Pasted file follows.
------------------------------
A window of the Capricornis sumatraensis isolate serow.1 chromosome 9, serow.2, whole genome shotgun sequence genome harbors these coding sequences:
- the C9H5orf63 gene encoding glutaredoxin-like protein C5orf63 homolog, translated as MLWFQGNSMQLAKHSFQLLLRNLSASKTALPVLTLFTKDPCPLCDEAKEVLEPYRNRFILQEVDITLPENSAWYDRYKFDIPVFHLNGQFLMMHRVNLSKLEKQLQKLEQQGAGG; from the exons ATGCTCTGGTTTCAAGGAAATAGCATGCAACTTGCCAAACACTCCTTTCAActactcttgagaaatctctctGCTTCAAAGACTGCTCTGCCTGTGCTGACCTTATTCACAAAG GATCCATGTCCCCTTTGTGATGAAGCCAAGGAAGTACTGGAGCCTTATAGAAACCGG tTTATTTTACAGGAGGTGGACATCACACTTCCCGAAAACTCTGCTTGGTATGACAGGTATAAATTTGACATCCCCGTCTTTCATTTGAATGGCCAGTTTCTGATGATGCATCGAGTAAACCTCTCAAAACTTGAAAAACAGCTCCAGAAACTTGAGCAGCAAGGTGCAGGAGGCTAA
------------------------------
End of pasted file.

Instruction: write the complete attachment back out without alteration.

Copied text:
A window of the Capricornis sumatraensis isolate serow.1 chromosome 9, serow.2, whole genome shotgun sequence genome harbors these coding sequences:
- the C9H5orf63 gene encoding glutaredoxin-like protein C5orf63 homolog, translated as MLWFQGNSMQLAKHSFQLLLRNLSASKTALPVLTLFTKDPCPLCDEAKEVLEPYRNRFILQEVDITLPENSAWYDRYKFDIPVFHLNGQFLMMHRVNLSKLEKQLQKLEQQGAGG; from the exons ATGCTCTGGTTTCAAGGAAATAGCATGCAACTTGCCAAACACTCCTTTCAActactcttgagaaatctctctGCTTCAAAGACTGCTCTGCCTGTGCTGACCTTATTCACAAAG GATCCATGTCCCCTTTGTGATGAAGCCAAGGAAGTACTGGAGCCTTATAGAAACCGG tTTATTTTACAGGAGGTGGACATCACACTTCCCGAAAACTCTGCTTGGTATGACAGGTATAAATTTGACATCCCCGTCTTTCATTTGAATGGCCAGTTTCTGATGATGCATCGAGTAAACCTCTCAAAACTTGAAAAACAGCTCCAGAAACTTGAGCAGCAAGGTGCAGGAGGCTAA